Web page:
What is it?
The Council brings together the representatives of the governments of the European Union member states, at ministerial level (normal Council) or at head of state or government level (European Council) and reflects the national interests and views of each Member State within the Union.
Where is it?
The Council has its seat in Brussels (mainly in the Justus Lipsius Building, just opposite the Berlaymont Building in which all the Commissioners have their offices) but in April, June and October, it holds its meetings in Luxembourg, in the Kirchberg Conference Center.
The Council also rents other buildings in the same area (including the Kortenberg, Froissart, Espace Rolin, Woluwé Heights, Lex and Residence Palace Buildings).
It may also, under exceptional circumstances and for duly justified reasons, meet elsewhere than in Brussels or Luxembourg.
What does it do?
The Council is the main decision-making body of the European Union, notably as regards:
- The adoption of laws (often in cooperation with Parliament, see co-decision)
- The co-ordination of economic policies across Europe
- The definition and implementation of EU’s common foreign and security policy (CFSP)
- The conclusion of international agreements
- The adoption of measures in the area of police and judicial cooperation in criminal matters
- The adoption of the Community’s budget (which ranges at around 115 billion Euros), in conjunction with Parliament.
The Council can issue a variety of acts to fulfill these tasks, namely regulations, directives, decisions, common actions or common positions, recommendations, opinions, conclusions, declarations or resolutions. When adopting legislation, the Council generally acts upon a proposal by the European Commission and in co-operation with the European Parliament, hence justifying the “Institutional Triangle” expression.
Each member of the Council is accountable to its own national parliament and obviously represents and defends the national interests of its Member State.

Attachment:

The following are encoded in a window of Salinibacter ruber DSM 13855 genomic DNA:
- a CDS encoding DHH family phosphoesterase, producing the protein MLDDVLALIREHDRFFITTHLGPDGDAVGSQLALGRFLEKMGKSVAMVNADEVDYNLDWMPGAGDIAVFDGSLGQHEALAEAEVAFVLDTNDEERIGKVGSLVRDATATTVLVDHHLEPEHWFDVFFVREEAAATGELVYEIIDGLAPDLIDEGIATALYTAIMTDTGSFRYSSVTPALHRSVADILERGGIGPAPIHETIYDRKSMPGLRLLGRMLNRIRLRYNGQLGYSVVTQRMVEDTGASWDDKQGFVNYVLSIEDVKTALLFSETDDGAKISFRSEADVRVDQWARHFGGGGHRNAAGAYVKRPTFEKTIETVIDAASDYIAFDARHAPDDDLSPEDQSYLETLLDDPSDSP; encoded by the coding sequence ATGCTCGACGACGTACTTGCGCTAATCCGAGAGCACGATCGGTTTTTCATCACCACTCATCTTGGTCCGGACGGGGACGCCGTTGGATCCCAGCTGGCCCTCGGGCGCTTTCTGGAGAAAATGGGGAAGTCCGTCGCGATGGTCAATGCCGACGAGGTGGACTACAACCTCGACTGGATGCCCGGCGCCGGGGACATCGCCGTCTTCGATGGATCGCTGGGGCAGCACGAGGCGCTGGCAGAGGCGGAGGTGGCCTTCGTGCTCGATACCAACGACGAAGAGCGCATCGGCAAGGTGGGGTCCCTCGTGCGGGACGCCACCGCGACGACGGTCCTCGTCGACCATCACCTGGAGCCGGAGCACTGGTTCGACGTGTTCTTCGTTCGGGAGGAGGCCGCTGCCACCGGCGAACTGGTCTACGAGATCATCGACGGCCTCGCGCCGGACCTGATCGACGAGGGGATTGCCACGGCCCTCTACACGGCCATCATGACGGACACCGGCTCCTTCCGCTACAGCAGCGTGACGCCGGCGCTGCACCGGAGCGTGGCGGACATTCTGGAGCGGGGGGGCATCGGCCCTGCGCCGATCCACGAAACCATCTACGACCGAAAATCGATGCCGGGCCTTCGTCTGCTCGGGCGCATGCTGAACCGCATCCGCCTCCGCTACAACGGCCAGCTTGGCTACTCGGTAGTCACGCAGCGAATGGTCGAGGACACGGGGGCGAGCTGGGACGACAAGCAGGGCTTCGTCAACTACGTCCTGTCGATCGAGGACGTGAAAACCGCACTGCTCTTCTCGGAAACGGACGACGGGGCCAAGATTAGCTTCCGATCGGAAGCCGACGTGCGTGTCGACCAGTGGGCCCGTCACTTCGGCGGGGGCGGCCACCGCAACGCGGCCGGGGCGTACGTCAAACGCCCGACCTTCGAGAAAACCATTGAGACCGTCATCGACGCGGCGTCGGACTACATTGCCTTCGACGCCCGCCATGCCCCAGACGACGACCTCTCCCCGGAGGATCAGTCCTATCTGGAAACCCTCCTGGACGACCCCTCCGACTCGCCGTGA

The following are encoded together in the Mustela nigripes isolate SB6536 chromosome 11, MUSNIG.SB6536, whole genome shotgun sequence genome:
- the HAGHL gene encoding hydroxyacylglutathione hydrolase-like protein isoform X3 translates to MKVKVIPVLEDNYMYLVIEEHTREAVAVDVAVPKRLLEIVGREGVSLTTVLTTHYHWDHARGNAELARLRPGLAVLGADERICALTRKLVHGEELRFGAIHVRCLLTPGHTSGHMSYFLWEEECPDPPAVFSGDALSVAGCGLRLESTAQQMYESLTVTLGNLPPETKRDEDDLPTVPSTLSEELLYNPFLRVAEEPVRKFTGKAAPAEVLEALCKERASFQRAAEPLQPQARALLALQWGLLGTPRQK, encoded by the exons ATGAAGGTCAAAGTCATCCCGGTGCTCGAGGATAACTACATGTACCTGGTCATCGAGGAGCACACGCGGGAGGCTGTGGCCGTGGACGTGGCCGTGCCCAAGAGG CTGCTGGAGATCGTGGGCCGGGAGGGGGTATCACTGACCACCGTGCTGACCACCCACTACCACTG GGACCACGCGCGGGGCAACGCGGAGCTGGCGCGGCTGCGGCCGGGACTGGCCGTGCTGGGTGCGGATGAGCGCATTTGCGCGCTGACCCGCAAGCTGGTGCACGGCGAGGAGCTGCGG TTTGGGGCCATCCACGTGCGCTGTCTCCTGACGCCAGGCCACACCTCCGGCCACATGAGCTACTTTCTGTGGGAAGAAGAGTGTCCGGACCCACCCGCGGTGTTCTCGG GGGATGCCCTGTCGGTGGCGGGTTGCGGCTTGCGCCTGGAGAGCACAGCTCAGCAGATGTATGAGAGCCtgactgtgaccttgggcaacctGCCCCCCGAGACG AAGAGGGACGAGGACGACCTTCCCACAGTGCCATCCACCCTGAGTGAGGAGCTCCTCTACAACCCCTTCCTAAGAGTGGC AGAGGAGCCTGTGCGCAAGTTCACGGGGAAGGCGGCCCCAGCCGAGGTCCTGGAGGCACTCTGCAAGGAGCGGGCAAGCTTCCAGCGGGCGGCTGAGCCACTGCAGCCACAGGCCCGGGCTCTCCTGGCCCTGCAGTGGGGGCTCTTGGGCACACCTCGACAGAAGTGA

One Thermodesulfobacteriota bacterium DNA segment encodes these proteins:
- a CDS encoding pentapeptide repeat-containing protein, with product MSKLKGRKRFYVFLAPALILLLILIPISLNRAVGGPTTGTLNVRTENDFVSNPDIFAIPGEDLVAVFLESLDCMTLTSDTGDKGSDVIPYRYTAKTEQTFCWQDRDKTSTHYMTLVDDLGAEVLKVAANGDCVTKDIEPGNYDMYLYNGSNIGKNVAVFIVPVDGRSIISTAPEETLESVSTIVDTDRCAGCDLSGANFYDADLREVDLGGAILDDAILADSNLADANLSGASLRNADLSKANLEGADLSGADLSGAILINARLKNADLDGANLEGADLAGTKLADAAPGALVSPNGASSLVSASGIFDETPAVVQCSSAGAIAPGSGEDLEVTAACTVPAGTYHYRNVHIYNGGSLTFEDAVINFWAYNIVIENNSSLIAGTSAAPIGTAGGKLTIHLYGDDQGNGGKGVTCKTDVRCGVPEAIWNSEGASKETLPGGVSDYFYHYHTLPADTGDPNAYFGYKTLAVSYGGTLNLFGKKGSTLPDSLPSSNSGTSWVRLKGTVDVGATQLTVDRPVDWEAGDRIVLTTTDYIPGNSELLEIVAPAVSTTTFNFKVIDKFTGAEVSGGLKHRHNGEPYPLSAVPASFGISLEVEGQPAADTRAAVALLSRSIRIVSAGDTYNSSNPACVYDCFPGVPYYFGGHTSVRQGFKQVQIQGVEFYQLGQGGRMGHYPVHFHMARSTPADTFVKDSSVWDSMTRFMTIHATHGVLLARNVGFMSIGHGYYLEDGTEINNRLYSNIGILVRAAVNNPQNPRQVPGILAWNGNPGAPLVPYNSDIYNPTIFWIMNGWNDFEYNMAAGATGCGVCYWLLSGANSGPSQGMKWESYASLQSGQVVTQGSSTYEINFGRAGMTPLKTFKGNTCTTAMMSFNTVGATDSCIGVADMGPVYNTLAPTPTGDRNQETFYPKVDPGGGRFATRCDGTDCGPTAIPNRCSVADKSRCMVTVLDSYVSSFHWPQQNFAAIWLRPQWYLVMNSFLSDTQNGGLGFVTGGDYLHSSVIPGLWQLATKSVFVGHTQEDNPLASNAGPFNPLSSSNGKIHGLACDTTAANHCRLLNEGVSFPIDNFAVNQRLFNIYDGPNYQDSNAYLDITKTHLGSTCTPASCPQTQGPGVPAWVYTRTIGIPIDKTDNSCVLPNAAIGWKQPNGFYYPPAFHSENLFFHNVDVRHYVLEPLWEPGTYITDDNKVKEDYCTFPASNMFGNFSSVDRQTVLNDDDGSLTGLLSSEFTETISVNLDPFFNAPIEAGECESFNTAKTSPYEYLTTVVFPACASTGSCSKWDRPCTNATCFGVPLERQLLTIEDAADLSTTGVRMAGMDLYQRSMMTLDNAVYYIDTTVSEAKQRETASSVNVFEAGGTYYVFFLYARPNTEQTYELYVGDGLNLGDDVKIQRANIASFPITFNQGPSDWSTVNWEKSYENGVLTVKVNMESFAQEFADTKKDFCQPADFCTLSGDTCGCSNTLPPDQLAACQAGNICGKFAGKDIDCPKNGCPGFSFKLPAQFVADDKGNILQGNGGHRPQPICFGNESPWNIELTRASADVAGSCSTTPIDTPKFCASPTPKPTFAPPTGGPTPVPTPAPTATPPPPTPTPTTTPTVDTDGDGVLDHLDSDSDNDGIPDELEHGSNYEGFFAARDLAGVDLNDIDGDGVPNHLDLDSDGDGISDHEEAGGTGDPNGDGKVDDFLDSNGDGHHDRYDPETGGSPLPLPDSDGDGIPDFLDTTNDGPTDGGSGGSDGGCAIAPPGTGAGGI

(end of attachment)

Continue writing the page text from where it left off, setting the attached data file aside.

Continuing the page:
Why would it care?
The Council as such does not care as a body, as it is a patchwork of national interests. The “caring” thus happens at national level, mostly at the level of the national relevant ministries, and in some cases, at the level of the relevant national authorities.
In practice, this means that of you represent a company’s interests, it is extremely difficult not to say impossible to make a Member State care if the said company is not established in one form or another in that country, preferably providing for a reasonable level of employment!
Good to know?
- The Council and Permanent Representatives (or “Perm reps”) are relevant at two levels: (1) as one of the 3 institutions involved in the decision making process; (2) because the Council perm reps in many cases give guidance to the MEPs of their country or at the very least of the political party of their government in terms of amendments to put forward and how to vote.
- The Council of the European Union is also referred to as the “Council of Ministers”, the “Council” or “Consilium”.
- It must not be confused with the Council of Europe, which is the oldest international European level organisation (dating back to 1949), is composed of 47 states and is based in Strasbourg, France.
- Since 1 December 2009, with the entry into force of the Lisbon Treaty, the voting rules of the Council have been modified. See http://europa.eu/scadplus/constitution/doublemajority_en.htm
- “Jumbo” Councils can be convened, where different Council configurations meet at the same time to discuss transversal issues.